Monday, July 2, 2012

Why the iPhone proved so disruptive

The iPhone recently celebrated its fifth birthday. In the brief span of 5 years it has truly been revolutionary, and is now selling at the rate of more than one million per day. The always-perceptive John Gruber explains why:

What’s happened over the last five years shows not that Apple disrupted the phone handset industry, but rather that Apple destroyed the handset industry — by disrupting the computer industry. Today, cell phones are apps, not devices. The companies that were the most successful at selling cell phones pre-iPhone are now dead or dying. “App” is now a household word.

Indeed. The iPhone was never just a better phone, it was a better computer—totally portable and always on. Making and receiving phone calls is just one of the amazing things this pocket computer can do.


Benjamin Cole said...

Nice batch of posts by Scott Grannis.

I am totally amazed at iPhones---all the knowledge and information of the vast Internet at your disposal. You can be in a field in Thailand and check the DJIA or who signed the Constitution or how to make bronze or read Grannis.

I guess I am becoming an "old fogie"---I am totally amazed at this, but the kids just take it for granted.

Of course, I am still in wonder we can fly the globe in a few hours. Color TV still seems like a luxury to me.

Bob said...

As I sit here in a small town outside Bodrum Turkey, on the Agean Sea I salute the disruptive technology that allows me to trade securities and instantly keep in touch with the rest of civilization.

We witness the fulfillment of George Gilders 'teleputer' first described well more than a decade ago. (or has it been two?)


Rob said...

I am totally amazed at how my iPhone 4S constantly runs out of juice and then takes forever to come back on when attached to a power source.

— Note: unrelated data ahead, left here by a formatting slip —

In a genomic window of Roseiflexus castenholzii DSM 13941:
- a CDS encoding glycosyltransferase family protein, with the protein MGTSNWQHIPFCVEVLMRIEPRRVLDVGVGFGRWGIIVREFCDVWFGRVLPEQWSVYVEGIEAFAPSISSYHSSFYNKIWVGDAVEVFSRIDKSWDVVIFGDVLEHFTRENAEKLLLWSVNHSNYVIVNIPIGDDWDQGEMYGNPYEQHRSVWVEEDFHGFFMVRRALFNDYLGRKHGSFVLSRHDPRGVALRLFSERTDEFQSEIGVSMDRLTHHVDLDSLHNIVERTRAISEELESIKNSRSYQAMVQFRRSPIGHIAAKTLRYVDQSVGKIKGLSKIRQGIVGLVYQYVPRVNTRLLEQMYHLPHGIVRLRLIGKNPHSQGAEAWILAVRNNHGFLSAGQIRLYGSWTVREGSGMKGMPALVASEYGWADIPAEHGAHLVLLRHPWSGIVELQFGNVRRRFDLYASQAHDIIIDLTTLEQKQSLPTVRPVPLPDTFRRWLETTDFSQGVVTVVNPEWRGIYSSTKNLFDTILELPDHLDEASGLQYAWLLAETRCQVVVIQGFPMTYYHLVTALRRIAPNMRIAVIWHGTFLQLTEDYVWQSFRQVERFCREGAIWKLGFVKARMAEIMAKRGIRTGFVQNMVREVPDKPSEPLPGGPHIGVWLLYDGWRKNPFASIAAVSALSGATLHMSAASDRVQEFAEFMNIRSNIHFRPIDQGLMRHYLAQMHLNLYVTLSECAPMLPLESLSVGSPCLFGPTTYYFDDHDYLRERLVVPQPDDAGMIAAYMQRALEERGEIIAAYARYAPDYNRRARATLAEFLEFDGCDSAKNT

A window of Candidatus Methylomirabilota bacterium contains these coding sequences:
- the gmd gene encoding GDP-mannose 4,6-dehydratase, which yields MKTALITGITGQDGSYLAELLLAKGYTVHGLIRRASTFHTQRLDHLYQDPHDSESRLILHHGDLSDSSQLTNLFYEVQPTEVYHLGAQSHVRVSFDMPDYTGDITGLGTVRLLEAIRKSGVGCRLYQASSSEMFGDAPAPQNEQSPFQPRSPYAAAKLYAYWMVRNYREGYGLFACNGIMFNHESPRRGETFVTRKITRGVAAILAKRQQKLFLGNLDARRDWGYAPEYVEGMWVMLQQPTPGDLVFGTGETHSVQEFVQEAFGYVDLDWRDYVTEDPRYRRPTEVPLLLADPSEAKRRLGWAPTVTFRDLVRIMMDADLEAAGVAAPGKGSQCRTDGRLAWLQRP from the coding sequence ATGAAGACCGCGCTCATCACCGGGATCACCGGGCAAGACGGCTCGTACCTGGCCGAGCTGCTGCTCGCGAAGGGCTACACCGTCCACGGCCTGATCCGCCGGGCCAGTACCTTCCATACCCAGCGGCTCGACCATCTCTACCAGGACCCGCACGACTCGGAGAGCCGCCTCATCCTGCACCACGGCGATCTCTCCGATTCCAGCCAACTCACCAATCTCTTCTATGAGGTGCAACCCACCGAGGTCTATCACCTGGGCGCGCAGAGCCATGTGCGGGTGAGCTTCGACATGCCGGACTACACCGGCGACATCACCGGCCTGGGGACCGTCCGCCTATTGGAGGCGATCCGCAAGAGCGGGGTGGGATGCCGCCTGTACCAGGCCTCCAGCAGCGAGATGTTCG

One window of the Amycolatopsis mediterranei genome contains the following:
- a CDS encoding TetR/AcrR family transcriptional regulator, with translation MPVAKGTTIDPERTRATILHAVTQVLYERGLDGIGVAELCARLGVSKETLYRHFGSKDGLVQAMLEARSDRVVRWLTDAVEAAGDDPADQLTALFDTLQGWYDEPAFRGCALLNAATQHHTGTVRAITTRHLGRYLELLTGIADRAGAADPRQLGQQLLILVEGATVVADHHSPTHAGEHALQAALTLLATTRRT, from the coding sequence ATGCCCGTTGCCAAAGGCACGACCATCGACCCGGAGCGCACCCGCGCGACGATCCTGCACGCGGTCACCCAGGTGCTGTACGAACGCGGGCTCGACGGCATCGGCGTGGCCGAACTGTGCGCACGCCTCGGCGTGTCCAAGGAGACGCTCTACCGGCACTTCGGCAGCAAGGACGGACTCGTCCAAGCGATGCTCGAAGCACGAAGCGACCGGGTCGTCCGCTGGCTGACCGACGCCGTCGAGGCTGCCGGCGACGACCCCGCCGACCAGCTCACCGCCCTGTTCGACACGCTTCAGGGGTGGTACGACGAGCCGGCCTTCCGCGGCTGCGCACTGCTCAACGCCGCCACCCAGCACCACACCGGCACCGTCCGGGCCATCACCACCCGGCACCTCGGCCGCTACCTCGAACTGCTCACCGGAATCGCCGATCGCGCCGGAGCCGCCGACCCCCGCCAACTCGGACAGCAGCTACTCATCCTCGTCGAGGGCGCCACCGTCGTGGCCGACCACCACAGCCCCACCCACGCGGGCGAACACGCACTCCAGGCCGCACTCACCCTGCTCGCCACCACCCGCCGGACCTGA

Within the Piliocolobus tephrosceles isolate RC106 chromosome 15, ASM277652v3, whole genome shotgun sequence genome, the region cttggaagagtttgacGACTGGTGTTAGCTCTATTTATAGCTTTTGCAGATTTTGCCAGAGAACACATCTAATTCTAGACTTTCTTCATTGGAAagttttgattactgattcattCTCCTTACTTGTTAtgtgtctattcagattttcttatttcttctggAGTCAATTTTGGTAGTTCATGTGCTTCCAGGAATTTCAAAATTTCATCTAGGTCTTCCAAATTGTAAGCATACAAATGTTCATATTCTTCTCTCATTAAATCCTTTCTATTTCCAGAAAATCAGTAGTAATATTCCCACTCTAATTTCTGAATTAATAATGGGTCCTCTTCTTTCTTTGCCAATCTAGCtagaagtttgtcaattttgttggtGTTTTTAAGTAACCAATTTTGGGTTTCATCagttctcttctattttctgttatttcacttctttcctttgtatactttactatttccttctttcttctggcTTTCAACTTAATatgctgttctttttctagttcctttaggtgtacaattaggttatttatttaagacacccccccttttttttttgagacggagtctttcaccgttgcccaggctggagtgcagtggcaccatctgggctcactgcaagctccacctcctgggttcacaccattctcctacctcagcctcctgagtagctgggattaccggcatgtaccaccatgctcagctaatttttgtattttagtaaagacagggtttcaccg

Rob said...

PS - Scott, I am just as much of an Apple fanboy as you but I am still able to see its shortcomings, as per previous comment. You really don't do nuance, do you ?

Scott Grannis said...

Rob, my iPhone 4s is incredible. I can routinely go two days between charges if I'm not using it heavily. I've never had it run out of juice in one day. Are you using the latest version of the software? You should have an Apple genius person look at your phone. Perhaps one of your settings is not as it should be.

Kurt said...

Yes, the era of the Dick Tracy wrist videophone is more or less here, even though I don't yet see people wearing their iPhones on their wrist. I can still remember a panel discussion at a computer conference back in the mid 80's where one of the panelists, asked to predict a future technology of note, described what he called an "electronic wallet". He was pooh-poohed by other panelists, but he was essentially correct, since that date preceded the PDA by many years. Remember the Palm Pilot? A great technology come and gone. One hopes that the iPhone will have a longer lifespan.

As far as the iPhone being "a better computer", I have to disagree. I would never use an iPhone to work a spreadsheet, do heavy text editing (like writing an article or a book), compute differential equations, do CAD design, or any of the other things that I associate with the word "computer". I think the author had it right: the point of the iPhone is not the device, not the computer aspect; the point is the applications it puts at your fingertips.

takeshi007 said...

Nowadays, iPhone plays an important role in a lifestyle of a person and iPhone have also several usage especially in business or making money online.

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